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loriangel14 is a RN and specializes in Acute Care, Rehab, Palliative.

1 Follower; 6,923 Posts; 36,379 Profile Views

You would have to check with the school but you would likely be considered a mature student. you would have to check with the program you want to apply to find out if the prerequisites you are taking will be accepted.

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Fiona59 has 18 years experience.

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Mature students are usually over 21 and out of high school for at least two years.

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3,950 Posts; 34,805 Profile Views

Ontario schools do not have one definition of what a mature student is, that would be the simple and straight forward thing to do and that is not how Ontario bureaucratic organizations do things.

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Ontario schools do not have one definition of what a mature student is, that would be the simple and straight forward thing to do and that is not how Ontario bureaucratic organizations do things.
exactly, it seems like every school has their own definition & it's extremely frustrating.

Perhaps you could help me with another question, I want to get in to BSCN so I'm doing my prereqs and upgrading courses at an adult learning center, so far I've managed to maintain a 90 average. My problem is that year I spent at Sheridan was horrible and I did very poorly. I noticed most collaborative programs want a 3.0 gpa for post secondary, but do you think I still have a chance ? I only did 8 classes.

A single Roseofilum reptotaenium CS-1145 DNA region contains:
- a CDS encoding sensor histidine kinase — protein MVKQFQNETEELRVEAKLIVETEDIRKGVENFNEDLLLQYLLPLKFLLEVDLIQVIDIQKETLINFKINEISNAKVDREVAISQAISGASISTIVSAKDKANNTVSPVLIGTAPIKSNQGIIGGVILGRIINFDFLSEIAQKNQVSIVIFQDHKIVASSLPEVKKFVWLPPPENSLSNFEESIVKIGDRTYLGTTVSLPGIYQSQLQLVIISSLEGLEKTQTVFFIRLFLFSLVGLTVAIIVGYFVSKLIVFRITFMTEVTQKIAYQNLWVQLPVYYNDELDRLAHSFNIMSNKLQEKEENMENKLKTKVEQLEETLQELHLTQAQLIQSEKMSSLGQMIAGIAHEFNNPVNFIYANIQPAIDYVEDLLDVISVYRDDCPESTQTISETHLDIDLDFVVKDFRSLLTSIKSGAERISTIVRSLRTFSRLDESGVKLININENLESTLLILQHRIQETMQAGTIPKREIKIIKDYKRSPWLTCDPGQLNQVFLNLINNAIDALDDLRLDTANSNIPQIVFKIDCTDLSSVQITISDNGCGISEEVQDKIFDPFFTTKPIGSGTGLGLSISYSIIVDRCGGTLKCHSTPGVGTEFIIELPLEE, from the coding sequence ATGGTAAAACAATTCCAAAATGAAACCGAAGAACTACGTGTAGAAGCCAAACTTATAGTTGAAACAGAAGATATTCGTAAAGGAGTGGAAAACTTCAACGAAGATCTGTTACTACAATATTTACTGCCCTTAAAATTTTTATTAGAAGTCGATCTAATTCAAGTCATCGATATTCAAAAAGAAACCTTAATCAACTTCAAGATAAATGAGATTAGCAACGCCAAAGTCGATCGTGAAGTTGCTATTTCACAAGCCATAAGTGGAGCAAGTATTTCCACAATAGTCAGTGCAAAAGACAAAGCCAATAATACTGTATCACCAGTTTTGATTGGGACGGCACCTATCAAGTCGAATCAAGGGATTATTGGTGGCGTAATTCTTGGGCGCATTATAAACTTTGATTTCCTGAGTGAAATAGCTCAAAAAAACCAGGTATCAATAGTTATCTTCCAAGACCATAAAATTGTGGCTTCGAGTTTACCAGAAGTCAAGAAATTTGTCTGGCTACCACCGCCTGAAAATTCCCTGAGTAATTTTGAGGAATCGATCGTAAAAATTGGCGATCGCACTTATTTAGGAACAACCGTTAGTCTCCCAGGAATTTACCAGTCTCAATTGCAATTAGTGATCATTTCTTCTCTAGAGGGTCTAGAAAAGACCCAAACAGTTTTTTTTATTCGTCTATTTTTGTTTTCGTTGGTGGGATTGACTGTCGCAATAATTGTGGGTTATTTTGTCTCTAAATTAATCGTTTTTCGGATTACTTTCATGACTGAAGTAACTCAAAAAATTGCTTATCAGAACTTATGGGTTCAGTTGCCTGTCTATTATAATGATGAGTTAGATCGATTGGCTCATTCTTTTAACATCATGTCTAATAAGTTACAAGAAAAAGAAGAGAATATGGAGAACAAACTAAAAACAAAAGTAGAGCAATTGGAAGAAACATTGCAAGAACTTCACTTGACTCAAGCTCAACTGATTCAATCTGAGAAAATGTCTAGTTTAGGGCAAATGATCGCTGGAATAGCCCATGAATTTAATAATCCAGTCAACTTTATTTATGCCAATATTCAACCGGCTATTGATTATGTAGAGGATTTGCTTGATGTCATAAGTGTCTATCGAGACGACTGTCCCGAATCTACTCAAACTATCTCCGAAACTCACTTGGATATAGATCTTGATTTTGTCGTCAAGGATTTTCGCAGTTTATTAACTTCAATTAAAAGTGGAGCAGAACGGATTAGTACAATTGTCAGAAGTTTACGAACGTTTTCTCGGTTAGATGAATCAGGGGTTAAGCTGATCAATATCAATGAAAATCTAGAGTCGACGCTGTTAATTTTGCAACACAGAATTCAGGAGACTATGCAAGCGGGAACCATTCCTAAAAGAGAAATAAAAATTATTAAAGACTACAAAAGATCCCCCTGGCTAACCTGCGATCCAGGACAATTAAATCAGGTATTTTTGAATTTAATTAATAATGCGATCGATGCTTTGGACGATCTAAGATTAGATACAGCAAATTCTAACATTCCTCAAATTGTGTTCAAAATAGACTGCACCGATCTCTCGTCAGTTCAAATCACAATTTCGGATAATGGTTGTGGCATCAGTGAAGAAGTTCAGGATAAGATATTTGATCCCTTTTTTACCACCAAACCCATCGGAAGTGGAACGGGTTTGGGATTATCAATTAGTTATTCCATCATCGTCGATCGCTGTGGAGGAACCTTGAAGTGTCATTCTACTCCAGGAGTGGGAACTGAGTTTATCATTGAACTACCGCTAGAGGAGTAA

My marks are bio 93, chem 89, Math 91, English 95 I'm also upgrading two other gr 12 courses

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3,950 Posts; 34,805 Profile Views

I do not have any knowledge of the selection criteria that the committees use to choose students, but my thoughts are, as long as you were not in the nursing program at Sheridan, your marks should not negatively impact your chances. Educators are aware that poor marks during the first year of college or university are not a true indicator of a student's potential performance. IMO the adult learning centre marks are a better predictor of your potential in nursing school, because they show your scholastic ability when you are motivated by a goal.

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Esme12 is a ASN, BSN, RN and specializes in Critical Care, ED, Cath lab, CTPAC,Trauma.

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multiple threads merged as per the Terms of Service

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14 Posts; 630 Profile Views

I do not have any knowledge of the selection criteria that the committees use to choose students, but my thoughts are, as long as you were not in the nursing program at Sheridan, your marks should not negatively impact your chances. Educators are aware that poor marks during the first year of college or university are not a true indicator of a student's potential performance. IMO the adult learning centre marks are a better predictor of your potential in nursing school, because they show your scholastic ability when you are motivated by a goal.

ok thanks !! I guess I'm still going to try, this is what I really want so not gonna let anything stop me ! :)